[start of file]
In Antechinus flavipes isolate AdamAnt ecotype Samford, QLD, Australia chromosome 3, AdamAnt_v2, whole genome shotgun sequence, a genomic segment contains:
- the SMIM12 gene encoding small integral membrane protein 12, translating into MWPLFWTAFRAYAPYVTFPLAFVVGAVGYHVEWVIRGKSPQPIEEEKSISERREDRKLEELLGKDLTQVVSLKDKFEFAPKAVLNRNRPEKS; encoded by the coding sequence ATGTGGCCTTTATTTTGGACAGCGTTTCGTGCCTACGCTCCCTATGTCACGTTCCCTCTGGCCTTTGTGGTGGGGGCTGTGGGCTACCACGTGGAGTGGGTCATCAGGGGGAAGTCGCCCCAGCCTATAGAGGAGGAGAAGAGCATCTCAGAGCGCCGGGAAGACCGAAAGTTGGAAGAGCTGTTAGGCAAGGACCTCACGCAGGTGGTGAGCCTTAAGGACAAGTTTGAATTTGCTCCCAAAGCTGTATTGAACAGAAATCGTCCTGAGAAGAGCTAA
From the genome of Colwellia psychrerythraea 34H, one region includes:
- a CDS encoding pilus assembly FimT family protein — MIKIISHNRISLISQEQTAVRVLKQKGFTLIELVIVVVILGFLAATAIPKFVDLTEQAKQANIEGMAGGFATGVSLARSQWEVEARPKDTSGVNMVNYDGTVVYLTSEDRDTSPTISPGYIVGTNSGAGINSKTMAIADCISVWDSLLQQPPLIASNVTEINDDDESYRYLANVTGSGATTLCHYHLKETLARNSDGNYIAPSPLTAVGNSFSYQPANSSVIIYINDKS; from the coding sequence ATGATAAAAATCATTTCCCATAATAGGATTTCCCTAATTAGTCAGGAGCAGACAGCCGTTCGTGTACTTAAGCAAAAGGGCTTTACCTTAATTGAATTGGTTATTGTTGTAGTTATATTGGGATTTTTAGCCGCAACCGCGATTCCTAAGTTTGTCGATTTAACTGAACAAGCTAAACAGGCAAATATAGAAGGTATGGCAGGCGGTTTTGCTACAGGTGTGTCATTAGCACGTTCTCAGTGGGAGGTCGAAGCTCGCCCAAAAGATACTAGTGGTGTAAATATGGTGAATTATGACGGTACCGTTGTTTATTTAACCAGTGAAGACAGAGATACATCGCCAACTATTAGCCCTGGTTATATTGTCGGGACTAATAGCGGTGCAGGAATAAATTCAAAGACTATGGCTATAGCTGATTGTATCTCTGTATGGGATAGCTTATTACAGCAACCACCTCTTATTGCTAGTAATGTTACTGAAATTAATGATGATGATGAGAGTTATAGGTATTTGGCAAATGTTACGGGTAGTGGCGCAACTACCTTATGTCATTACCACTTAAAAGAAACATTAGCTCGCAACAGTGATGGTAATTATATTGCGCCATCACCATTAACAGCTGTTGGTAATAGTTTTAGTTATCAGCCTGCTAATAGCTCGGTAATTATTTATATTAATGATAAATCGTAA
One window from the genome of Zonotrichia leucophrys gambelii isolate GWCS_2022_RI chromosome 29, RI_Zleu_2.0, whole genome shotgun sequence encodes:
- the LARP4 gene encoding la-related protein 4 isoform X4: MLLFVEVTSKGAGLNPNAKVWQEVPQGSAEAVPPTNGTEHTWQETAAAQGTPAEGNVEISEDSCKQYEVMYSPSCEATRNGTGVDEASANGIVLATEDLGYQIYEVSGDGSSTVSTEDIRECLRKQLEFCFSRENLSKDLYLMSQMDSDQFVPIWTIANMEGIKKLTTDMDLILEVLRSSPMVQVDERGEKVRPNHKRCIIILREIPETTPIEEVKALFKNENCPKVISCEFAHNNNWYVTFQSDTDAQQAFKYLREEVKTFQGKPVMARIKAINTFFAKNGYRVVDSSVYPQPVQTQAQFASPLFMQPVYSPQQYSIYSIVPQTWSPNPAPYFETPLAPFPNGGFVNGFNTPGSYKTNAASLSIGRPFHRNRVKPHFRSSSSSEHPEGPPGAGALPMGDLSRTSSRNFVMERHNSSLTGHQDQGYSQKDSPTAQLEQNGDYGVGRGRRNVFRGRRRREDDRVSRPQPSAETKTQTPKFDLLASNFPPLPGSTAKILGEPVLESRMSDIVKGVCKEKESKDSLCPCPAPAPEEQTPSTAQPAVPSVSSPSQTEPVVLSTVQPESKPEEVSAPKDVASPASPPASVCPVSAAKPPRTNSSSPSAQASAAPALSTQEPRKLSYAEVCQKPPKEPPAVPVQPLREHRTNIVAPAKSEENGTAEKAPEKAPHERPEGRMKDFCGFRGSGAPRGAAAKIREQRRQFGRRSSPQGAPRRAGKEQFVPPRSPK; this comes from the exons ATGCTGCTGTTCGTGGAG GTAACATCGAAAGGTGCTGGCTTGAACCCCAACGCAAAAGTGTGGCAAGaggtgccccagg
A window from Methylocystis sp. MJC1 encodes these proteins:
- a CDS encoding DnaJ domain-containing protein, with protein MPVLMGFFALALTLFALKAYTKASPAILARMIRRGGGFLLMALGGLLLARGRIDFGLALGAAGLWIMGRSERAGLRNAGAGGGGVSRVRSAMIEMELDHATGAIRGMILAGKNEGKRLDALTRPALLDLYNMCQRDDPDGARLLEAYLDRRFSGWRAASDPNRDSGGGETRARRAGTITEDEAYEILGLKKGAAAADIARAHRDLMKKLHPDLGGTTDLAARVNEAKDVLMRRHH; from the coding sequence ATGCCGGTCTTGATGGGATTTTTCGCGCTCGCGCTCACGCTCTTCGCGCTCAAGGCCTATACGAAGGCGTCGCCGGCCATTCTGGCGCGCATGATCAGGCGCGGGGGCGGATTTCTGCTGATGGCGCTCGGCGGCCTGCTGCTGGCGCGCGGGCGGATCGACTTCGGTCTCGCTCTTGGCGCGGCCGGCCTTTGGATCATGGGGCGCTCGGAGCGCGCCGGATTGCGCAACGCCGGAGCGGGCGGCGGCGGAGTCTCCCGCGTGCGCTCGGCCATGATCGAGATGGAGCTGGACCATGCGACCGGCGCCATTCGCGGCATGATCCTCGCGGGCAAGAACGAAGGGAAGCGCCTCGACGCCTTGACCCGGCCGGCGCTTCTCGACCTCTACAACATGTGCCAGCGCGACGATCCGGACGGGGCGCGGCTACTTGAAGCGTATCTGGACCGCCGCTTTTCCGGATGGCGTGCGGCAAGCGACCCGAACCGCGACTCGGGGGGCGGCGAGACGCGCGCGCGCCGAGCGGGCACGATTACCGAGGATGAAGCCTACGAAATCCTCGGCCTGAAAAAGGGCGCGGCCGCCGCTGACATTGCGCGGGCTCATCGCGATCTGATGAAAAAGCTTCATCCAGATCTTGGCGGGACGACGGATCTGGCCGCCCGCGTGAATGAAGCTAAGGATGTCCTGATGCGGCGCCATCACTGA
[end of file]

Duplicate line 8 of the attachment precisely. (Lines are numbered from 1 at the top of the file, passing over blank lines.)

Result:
- a CDS encoding DnaJ domain-containing protein, with protein MPVLMGFFALALTLFALKAYTKASPAILARMIRRGGGFLLMALGGLLLARGRIDFGLALGAAGLWIMGRSERAGLRNAGAGGGGVSRVRSAMIEMELDHATGAIRGMILAGKNEGKRLDALTRPALLDLYNMCQRDDPDGARLLEAYLDRRFSGWRAASDPNRDSGGGETRARRAGTITEDEAYEILGLKKGAAAADIARAHRDLMKKLHPDLGGTTDLAARVNEAKDVLMRRHH; from the coding sequence ATGCCGGTCTTGATGGGATTTTTCGCGCTCGCGCTCACGCTCTTCGCGCTCAAGGCCTATACGAAGGCGTCGCCGGCCATTCTGGCGCGCATGATCAGGCGCGGGGGCGGATTTCTGCTGATGGCGCTCGGCGGCCTGCTGCTGGCGCGCGGGCGGATCGACTTCGGTCTCGCTCTTGGCGCGGCCGGCCTTTGGATCATGGGGCGCTCGGAGCGCGCCGGATTGCGCAACGCCGGAGCGGGCGGCGGCGGAGTCTCCCGCGTGCGCTCGGCCATGATCGAGATGGAGCTGGACCATGCGACCGGCGCCATTCGCGGCATGATCCTCGCGGGCAAGAACGAAGGGAAGCGCCTCGACGCCTTGACCCGGCCGGCGCTTCTCGACCTCTACAACATGTGCCAGCGCGACGATCCGGACGGGGCGCGGCTACTTGAAGCGTATCTGGACCGCCGCTTTTCCGGATGGCGTGCGGCAAGCGACCCGAACCGCGACTCGGGGGGCGGCGAGACGCGCGCGCGCCGAGCGGGCACGATTACCGAGGATGAAGCCTACGAAATCCTCGGCCTGAAAAAGGGCGCGGCCGCCGCTGACATTGCGCGGGCTCATCGCGATCTGATGAAAAAGCTTCATCCAGATCTTGGCGGGACGACGGATCTGGCCGCCCGCGTGAATGAAGCTAAGGATGTCCTGATGCGGCGCCATCACTGA